Gerald’s Game, when not being a study in the simple, claustrophobic fear of being trapped alone in the dark, goes into some pretty dark subject matter in an intelligent, thoughtful way and King deserves more credit for depth than he’s usually given. For a good long while during his heyday, the writer was regularly mocked by so-called or self-described “serious” literary establishments for being a populist, no-talent shill, with no redeeming qualities or significance to speak of, and it’s not hard to understand why. But for all the books about cars coming to life and killing people or tractor-trailers coming to life and killing people or vending machines coming to life and killing people, there’s are some truly moving, exceptional stories that come out of the man’s head. Stand By Me, based on the novella The Body, is one of the finest coming-of-age stories of this generation, The Shawshank Redemption is basically a perfect film but the short story Rita Hayworth and Shawshank Redemption is just as magical and moving as the adaptation (a bit shorter, of course). And Misery is without a doubt one of the most terrifying, engrossing stories you’ll ever read and the thing that these all have in common, including Gerald’s Game, is how grounded they are in reality. When King sets down the supernatural element and focuses on the human one, he shows exactly how good he can be. The themes in this film, in anyone else’s hands, could have been an exercise in what horror and most mainstream film get wrong so often: objectifying and disempowering women with violence, sexual or otherwise. Instead, it does what great horror stories can do so well: humanize, redeem, and ultimately empower a victim. All credit to Mike Flanagan and company for understanding and realizing it so well, this is an adaptation that should not be missed, but a real tip of the hat also goes to the man himself for subverting the genre before it was cool. Long live the King.


Star Trek: Discovery- Something Old, Something New

When it was first announced last year that the new Star Trek series would only be debuting on CBS’ fledgling streaming service, I was as pissed as the next guy, in fact more so, as I am a die hard fan of the franchise since I was a young child. I do not, however, identify as a Trekkie or a Trekker because I am a grown adult but I do support my fellow fans in all incarnations, if that’s how they want to identify. That said, I rankled at the departure in leadership of the talented, visionary Bryan Fuller to the inclusion of Alex Kurtzman and Akiva Goldsman in EP roles because they both, for the most part, completely suck. I scoffed in disgust (still do) at the ship design when it was released, clearly someone saw the hideous Ralph McQuarrie concept art and said “That looks like a good idea.” I rolled my eyes when the first trailer dropped and it looked… kinda good. And when the premier date rolled around I swallowed my stupid, bitter, salty pride and subscribed to CBS ALL ACCESS. Because I need my Star Trek. I need it and the last film was a hot pile of garbage. And it is with great relief and a wary but building feeling of hopeful optimism that I report Star Trek: Discovery is… pretty damn good. It’s not The Next Generation and it’s not quite the Abrams-verse, but instead straddles a line between the two, borrowing social commentary and allegory from the former and the scary, realistic space aesthetic of the latter. It’s something the film reboots emphasize emphatically, that this is not a bunch of folks in pajamas having debates on a studio set, this is people living in space, where a bulkhead shatters and there’s nothing but cold, unforgiving blackness on the other side of it. And the atmosphere, like this new incarnation, is fully alive with promise.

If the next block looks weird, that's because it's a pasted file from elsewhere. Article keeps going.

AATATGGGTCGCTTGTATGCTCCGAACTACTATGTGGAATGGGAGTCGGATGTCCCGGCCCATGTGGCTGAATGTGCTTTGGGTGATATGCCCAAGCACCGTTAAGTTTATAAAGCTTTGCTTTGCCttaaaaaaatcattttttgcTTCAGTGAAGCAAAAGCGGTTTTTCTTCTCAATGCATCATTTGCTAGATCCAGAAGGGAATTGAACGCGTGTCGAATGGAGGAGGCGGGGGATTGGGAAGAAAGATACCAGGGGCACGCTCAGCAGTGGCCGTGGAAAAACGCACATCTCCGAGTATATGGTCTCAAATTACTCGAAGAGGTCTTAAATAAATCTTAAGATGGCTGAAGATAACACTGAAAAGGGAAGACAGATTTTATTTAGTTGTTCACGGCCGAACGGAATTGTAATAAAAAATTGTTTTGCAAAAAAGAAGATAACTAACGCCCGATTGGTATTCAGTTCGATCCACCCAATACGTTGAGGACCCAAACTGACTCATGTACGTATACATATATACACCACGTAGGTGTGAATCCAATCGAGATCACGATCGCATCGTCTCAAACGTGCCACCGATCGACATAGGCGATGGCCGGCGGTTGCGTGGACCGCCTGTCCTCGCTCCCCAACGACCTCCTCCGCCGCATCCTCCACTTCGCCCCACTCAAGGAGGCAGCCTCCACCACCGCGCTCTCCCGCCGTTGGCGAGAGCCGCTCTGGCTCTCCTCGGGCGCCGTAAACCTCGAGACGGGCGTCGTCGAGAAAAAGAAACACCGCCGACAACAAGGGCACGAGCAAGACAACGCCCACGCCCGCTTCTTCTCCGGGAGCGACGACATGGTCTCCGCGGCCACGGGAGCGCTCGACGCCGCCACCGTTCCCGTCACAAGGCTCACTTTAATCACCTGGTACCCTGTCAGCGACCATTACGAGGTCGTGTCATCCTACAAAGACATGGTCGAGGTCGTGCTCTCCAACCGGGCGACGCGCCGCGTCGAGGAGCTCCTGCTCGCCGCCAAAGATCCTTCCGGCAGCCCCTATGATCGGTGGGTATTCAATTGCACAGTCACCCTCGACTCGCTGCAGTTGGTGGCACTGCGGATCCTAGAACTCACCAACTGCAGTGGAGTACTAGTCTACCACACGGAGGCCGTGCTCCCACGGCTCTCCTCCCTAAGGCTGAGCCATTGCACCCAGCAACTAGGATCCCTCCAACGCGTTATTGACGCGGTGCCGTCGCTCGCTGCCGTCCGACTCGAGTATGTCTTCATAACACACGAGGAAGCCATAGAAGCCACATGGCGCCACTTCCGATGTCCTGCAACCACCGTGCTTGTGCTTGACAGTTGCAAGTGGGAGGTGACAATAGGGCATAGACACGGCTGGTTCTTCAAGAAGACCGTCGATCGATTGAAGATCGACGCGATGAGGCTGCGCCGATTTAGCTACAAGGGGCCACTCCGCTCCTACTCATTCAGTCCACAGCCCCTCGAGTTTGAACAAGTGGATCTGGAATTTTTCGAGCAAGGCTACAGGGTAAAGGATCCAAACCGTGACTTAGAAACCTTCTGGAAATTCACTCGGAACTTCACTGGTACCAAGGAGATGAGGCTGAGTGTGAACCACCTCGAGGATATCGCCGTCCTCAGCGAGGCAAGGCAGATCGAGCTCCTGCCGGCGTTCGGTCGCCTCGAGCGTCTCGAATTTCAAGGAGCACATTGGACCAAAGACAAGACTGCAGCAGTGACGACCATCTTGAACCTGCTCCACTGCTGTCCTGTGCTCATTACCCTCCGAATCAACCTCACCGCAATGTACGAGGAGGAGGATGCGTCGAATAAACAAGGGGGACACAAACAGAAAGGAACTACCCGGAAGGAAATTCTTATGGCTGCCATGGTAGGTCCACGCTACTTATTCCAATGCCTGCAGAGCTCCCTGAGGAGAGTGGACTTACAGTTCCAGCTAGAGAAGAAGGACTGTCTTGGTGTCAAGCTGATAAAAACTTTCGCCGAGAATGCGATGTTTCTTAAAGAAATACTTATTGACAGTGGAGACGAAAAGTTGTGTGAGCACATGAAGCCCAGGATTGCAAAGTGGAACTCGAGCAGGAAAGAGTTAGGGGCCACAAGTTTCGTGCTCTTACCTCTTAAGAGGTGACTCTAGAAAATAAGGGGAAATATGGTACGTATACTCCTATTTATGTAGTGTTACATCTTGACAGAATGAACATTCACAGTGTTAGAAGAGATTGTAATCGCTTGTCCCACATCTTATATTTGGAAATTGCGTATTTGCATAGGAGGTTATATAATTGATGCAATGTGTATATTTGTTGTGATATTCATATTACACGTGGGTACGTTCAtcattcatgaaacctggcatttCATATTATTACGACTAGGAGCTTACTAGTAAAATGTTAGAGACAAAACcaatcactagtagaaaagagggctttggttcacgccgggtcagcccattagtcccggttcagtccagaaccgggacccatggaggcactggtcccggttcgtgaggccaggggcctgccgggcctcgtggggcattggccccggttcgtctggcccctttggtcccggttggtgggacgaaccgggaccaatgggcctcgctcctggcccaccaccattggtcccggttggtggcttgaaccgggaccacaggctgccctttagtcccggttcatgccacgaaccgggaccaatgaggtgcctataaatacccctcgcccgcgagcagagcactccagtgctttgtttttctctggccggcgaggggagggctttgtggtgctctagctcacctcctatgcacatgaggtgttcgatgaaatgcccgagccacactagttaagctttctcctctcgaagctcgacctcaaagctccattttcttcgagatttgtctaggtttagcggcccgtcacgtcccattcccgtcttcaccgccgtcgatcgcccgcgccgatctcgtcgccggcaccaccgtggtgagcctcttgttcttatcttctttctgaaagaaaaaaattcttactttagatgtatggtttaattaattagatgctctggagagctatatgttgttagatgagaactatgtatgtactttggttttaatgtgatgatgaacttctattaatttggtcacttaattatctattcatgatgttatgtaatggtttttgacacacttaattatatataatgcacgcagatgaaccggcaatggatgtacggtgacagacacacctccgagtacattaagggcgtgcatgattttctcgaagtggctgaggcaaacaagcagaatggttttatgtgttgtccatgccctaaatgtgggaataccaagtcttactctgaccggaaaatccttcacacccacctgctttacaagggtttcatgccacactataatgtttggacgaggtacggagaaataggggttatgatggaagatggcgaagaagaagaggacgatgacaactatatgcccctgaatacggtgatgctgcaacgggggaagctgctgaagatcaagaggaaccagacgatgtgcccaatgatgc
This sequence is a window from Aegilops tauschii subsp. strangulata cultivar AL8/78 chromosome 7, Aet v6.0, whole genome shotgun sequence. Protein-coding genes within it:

So far, with only the first two episodes released, Star Trek: Discovery seems to be a different kind of animal than the earlier ensemble series. Instead, the focus is primarily on the confusingly named First Officer Michael Burnham, portrayed by the excellent Sonequa Martin-Green. By the end of what is obviously more of a pilot mini-movie, it’s clear that her journey is the one we’re going to be following rather than a large cast of personalities that hit reset every week like Voyager, DS:9, or TNG and this is fine. In fact, the finale of what seems to be a prequel to the first season’s events takes a very unique turn and I’m excited to see what the rest of the show has to offer, if also somewhat let down that the show is abandoning the tried and true formula established by Gene Roddenberry. It’s also nice to see Doug Jones, frequent collaborator of Guillermo Del Toro (he’s this guy), getting a nice solid role to work in where he actually gets to speak instead of just be lanky and creepy in a nice prosthetic suit. Michelle Yeoh is also, unsurprisingly, fantastic in the captain’s role and brings an undeniable gravitas to the whole experience.